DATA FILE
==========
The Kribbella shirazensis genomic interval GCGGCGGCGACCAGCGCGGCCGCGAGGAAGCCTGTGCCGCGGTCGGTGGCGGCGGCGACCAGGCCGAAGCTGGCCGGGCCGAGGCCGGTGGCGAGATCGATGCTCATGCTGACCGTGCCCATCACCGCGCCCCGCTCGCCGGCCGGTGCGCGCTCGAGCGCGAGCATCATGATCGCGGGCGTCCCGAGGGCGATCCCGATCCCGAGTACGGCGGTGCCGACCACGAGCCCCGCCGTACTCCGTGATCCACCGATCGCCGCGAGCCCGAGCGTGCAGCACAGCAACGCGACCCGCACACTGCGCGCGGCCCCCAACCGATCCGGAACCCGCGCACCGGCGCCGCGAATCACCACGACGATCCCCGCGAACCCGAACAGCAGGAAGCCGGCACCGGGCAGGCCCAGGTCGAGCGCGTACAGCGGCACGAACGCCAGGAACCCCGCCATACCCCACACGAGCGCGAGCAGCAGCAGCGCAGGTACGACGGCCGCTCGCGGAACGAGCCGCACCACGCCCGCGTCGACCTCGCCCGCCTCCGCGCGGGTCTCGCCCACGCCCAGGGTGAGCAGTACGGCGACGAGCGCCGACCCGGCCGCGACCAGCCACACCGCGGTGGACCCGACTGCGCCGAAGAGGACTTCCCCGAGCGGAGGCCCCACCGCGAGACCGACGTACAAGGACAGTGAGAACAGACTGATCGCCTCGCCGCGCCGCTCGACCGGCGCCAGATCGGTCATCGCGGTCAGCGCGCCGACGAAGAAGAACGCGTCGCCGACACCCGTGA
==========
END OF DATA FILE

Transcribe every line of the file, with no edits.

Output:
The Kribbella shirazensis genomic interval GCGGCGGCGACCAGCGCGGCCGCGAGGAAGCCTGTGCCGCGGTCGGTGGCGGCGGCGACCAGGCCGAAGCTGGCCGGGCCGAGGCCGGTGGCGAGATCGATGCTCATGCTGACCGTGCCCATCACCGCGCCCCGCTCGCCGGCCGGTGCGCGCTCGAGCGCGAGCATCATGATCGCGGGCGTCCCGAGGGCGATCCCGATCCCGAGTACGGCGGTGCCGACCACGAGCCCCGCCGTACTCCGTGATCCACCGATCGCCGCGAGCCCGAGCGTGCAGCACAGCAACGCGACCCGCACACTGCGCGCGGCCCCCAACCGATCCGGAACCCGCGCACCGGCGCCGCGAATCACCACGACGATCCCCGCGAACCCGAACAGCAGGAAGCCGGCACCGGGCAGGCCCAGGTCGAGCGCGTACAGCGGCACGAACGCCAGGAACCCCGCCATACCCCACACGAGCGCGAGCAGCAGCAGCGCAGGTACGACGGCCGCTCGCGGAACGAGCCGCACCACGCCCGCGTCGACCTCGCCCGCCTCCGCGCGGGTCTCGCCCACGCCCAGGGTGAGCAGTACGGCGACGAGCGCCGACCCGGCCGCGACCAGCCACACCGCGGTGGACCCGACTGCGCCGAAGAGGACTTCCCCGAGCGGAGGCCCCACCGCGAGACCGACGTACAAGGACAGTGAGAACAGACTGATCGCCTCGCCGCGCCGCTCGACCGGCGCCAGATCGGTCATCGCGGTCAGCGCGCCGACGAAGAAGAACGCGTCGCCGACACCCGTGA